5. Guinevere – Thanks for the advice. I’ve been testing out a lot of different scenarios for sound so that I know what to expect. It’s amazing what the camera mic will pick up.

    Great panel at Mesh, btw! Thanks for the visit.


  6. Zoe, I can’t believe this is your first video – it’s fabulous and really captured the essence of mesh. You’ve set the bar pretty high. I have a Flip video on the way and now have a tough act to follow.

    Thanks for summarizing your workshop notes. I arrived late and although I know MCI had posted the presentation online, I like having notes from the perspective of someone in the audience too.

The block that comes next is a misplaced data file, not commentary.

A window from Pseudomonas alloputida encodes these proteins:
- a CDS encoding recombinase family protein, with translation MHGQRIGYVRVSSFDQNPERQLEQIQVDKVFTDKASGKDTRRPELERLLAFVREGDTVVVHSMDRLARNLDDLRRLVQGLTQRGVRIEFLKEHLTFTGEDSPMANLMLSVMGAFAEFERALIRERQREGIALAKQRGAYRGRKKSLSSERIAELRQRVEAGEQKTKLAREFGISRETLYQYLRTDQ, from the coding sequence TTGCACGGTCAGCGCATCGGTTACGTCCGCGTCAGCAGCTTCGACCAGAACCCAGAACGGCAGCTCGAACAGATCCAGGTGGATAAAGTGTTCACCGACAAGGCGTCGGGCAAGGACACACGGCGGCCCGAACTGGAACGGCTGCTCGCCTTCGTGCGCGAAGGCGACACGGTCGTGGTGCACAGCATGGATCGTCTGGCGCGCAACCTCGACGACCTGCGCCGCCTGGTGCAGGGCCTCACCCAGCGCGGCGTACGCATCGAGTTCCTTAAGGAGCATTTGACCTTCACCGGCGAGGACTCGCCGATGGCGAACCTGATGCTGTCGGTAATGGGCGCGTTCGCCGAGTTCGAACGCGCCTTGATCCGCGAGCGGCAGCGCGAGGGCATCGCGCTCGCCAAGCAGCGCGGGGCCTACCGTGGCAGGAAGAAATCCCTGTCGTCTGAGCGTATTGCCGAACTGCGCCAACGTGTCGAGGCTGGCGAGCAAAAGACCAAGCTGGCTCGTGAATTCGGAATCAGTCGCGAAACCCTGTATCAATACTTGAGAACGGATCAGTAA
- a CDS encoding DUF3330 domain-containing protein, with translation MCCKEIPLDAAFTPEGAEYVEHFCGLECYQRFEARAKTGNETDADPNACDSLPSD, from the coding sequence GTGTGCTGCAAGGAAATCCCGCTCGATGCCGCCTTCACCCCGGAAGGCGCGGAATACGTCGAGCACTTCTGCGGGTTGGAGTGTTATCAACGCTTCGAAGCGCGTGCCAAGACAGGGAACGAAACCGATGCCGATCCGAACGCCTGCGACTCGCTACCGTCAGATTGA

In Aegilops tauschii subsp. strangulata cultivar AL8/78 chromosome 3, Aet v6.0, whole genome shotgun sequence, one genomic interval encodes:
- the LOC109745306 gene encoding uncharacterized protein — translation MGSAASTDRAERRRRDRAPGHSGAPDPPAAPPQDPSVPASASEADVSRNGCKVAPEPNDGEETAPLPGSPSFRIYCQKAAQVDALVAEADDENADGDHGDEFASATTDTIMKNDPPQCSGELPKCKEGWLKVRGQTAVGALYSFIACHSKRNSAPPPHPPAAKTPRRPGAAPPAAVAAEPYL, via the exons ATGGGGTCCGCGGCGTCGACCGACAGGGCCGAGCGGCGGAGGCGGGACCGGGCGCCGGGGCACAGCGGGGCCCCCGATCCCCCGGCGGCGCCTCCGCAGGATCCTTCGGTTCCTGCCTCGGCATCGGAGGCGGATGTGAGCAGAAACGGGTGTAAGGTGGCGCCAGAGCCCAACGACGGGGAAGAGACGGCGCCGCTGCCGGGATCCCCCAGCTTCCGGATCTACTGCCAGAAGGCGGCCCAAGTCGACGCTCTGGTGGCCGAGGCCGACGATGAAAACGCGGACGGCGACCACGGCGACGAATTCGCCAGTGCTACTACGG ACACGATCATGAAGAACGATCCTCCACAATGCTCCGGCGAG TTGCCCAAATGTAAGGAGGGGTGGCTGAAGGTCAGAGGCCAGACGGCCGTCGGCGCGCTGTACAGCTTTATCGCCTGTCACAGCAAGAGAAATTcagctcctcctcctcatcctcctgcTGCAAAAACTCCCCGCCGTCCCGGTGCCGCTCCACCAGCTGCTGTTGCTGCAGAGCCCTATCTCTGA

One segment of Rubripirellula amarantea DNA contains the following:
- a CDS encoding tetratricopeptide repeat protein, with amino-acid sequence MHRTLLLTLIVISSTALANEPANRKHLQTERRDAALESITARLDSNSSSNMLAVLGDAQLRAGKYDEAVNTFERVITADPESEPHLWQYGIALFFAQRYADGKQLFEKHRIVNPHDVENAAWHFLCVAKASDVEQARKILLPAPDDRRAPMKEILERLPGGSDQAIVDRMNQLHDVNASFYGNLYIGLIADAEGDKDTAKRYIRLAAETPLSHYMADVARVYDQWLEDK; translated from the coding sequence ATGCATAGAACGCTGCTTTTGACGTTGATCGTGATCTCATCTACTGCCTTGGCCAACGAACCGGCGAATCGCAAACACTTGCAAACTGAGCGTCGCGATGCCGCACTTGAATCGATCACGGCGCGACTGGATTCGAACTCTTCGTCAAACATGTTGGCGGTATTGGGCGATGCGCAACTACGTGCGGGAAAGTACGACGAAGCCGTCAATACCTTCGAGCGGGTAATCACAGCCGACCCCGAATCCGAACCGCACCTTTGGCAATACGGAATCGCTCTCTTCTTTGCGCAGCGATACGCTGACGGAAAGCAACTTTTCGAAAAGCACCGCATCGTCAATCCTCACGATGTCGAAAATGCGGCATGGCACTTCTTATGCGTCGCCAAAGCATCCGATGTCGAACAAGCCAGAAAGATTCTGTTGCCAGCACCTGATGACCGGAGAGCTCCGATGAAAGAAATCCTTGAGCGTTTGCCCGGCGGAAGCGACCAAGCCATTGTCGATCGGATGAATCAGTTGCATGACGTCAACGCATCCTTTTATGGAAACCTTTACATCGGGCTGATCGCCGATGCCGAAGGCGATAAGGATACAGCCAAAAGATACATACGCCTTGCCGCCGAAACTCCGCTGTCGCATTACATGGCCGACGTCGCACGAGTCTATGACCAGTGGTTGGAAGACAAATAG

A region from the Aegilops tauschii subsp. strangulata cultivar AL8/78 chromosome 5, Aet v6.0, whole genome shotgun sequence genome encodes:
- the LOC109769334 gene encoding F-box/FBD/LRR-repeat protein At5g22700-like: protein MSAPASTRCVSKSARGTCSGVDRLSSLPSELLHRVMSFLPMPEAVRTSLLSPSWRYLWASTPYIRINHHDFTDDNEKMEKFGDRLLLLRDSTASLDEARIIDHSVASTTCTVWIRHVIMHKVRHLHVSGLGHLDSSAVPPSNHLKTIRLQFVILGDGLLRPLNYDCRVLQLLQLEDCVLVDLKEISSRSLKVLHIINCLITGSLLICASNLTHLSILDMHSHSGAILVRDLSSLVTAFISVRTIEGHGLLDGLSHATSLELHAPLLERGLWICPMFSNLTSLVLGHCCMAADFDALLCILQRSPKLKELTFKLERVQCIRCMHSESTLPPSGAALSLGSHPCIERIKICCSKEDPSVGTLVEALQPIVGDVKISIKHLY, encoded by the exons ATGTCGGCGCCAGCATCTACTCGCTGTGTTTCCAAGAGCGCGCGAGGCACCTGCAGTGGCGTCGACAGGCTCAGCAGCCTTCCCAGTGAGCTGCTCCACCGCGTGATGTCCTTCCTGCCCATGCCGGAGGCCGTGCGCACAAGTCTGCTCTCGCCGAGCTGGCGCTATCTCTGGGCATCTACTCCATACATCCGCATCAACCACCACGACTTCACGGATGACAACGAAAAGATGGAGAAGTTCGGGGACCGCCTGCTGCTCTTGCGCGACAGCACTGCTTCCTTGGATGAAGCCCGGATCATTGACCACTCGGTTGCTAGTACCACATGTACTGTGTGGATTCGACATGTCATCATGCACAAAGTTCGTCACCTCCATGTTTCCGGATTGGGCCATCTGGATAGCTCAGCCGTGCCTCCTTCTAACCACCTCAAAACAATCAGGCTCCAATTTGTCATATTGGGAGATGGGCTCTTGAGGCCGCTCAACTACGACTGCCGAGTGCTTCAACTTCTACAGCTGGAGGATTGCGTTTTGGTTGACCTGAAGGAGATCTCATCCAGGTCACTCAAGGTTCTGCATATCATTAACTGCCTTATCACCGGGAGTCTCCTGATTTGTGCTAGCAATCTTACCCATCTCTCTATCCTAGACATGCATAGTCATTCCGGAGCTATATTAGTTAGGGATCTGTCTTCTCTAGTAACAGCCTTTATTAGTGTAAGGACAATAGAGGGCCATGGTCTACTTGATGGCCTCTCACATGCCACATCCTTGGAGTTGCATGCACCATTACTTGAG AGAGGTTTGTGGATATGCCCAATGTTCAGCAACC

7. Thanks Eden!

    I have been buying and testing out a ton of different cameras. Flip is on my list but hard to do b/c they don’t sell it in Canadian stores (makes it annoying to return if I don’t like it).

    Also, if you check out Jim Kukral’s comment above; his name links to an online video kit for beginners. He is a huge Flip camera guru and the video kit has great information.


  8. Hi Zoe,

    Thanks for the shout out to our presentation and we’re very glad you found some tips you could use right away.

    Keep up the good work!

    Jeff MacArthur

  9. As one customer who had a problem with a flip (purchased by a friend visiting the U.S.) I hear you loud and clear. I should have my repaired or replaced one by next week and will let you know how it goes.